Embodied in Incense is structured as a book. Three chapters, each with an atmospheric and liturgic edge introducing the aggression coming afterwards. The last chapter ends the album. “Beheading the Desert Prophet” resounded within me in a particular (good) way because of the vocal unexpected shift at the last minutes. What is Marduk-ish in fact does not strip Cvinger’s sound from their own approach. It’s noticeable the spiritual inclination of the lyrics but I’m not sure at what point. There seems to be some appropriation of Christian terminology in a twisted way but I don’t know if I’d call it “occult”. Though it shows that the band is not unaware of that field of experience, when there’s a shy atmosphere that can be traced back to it. Seems that the brutality is what drives this album, even when clean vocals temporality lead the way. Some mid-tempo moments, like in “Weak to the Gallows”, fill in with variation what could have been called a load of blastbeats. Don’t be deceived, there’s much more to it than it shows at first listen. “Enchanted Conclave” is the best example of what was intended with the album as a whole, or so it seems.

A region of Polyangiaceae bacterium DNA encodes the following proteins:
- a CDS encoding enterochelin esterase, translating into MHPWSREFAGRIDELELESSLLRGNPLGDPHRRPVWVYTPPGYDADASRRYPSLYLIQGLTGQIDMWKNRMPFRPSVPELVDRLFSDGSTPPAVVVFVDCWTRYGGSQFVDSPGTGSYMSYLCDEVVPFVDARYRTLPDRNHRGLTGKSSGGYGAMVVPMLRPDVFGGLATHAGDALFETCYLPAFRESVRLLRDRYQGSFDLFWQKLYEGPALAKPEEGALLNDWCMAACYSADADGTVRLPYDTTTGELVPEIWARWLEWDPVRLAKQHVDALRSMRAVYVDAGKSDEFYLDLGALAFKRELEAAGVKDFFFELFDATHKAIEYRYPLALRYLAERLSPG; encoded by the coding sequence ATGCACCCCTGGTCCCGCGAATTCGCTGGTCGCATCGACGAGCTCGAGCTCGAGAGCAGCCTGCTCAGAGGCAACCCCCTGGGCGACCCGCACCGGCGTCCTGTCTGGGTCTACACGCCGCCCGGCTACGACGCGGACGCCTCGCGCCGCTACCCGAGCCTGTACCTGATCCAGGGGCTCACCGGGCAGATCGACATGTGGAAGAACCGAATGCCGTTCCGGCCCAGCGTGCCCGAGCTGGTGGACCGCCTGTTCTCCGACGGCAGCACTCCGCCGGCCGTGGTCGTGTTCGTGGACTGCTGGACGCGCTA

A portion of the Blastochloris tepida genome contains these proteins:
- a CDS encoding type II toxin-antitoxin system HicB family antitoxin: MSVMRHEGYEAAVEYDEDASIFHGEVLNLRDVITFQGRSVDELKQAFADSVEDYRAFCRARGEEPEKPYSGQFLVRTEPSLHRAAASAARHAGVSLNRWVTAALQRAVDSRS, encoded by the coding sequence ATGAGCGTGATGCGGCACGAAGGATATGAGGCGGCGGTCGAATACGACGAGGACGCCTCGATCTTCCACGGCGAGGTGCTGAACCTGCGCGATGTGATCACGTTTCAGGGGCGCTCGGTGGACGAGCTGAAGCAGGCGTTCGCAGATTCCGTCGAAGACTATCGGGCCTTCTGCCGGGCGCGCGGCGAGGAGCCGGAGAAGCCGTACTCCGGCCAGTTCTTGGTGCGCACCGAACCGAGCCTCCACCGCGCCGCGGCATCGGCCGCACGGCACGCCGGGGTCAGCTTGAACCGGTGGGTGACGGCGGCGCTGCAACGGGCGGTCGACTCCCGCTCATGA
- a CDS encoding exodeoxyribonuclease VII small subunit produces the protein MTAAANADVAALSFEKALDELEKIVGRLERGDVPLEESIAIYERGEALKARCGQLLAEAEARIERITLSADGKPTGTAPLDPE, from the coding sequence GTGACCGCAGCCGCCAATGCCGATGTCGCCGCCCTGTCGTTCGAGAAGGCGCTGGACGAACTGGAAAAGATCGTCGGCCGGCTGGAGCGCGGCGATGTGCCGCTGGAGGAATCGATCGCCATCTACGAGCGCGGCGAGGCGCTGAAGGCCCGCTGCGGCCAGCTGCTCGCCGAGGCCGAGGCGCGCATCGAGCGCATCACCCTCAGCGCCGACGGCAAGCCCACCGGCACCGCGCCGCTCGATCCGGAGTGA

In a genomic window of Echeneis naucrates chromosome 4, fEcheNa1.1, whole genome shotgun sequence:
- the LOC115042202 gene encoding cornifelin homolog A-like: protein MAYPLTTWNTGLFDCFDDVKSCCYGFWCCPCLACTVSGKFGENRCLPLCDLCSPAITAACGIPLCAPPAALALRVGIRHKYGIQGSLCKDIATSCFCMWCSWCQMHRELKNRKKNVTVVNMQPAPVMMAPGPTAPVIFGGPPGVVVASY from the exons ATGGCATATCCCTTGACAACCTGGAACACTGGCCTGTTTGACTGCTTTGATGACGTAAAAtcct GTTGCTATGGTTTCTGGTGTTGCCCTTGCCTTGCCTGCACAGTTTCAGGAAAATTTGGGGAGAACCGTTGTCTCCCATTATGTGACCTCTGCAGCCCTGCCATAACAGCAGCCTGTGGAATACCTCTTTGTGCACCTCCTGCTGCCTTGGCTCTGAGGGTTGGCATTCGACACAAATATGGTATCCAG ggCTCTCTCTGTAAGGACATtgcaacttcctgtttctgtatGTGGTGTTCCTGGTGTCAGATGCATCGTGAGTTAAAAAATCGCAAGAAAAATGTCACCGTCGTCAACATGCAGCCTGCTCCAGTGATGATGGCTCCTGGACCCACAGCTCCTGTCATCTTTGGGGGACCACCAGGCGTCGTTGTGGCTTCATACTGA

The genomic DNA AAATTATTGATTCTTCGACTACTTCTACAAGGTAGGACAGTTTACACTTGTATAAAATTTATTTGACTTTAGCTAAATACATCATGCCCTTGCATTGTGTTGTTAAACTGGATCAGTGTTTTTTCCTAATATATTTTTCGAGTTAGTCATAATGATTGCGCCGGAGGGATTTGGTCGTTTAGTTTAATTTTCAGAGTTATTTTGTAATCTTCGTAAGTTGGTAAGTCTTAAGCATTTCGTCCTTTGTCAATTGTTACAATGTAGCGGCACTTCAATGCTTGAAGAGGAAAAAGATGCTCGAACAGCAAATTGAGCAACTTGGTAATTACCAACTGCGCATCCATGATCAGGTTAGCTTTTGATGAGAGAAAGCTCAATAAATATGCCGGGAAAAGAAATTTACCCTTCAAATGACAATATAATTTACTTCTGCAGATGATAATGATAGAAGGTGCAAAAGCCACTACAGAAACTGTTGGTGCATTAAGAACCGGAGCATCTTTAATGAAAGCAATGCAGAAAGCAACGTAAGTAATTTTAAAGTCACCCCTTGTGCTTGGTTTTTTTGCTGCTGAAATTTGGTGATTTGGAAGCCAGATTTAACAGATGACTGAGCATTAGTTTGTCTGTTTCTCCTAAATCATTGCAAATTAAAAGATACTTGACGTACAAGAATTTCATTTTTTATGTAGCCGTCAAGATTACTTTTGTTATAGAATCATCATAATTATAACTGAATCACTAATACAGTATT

After traveling into the world of Cvinger what’s left from the flavour can be translated by a band that’s still looking for a true sound identity and I hope time can be a key, since their intentions with this album are driven towards the path of finding themselves in a saturated metal scene.
CD released by Art Gates Records on May 23 2016.
1. Chapter 1: Conjuration of the Dead God
2. Psalm, of a Hollow Man
3. Beheading the Desert Prophet
4. Enchanted Conclave
5. Weak to the Gallows
6. Chapter 2: Eye Carved upon the Serpents Stone
7. Martyr Shrine
8. Infinity of the Black Flame
9. Embodied in Incense
10. Chapter 3: Amen III
Lucerus - Vocals
Bagot - Guitars
Obscurum - Bass
Morgoth - Drums
Text by Vetrarnót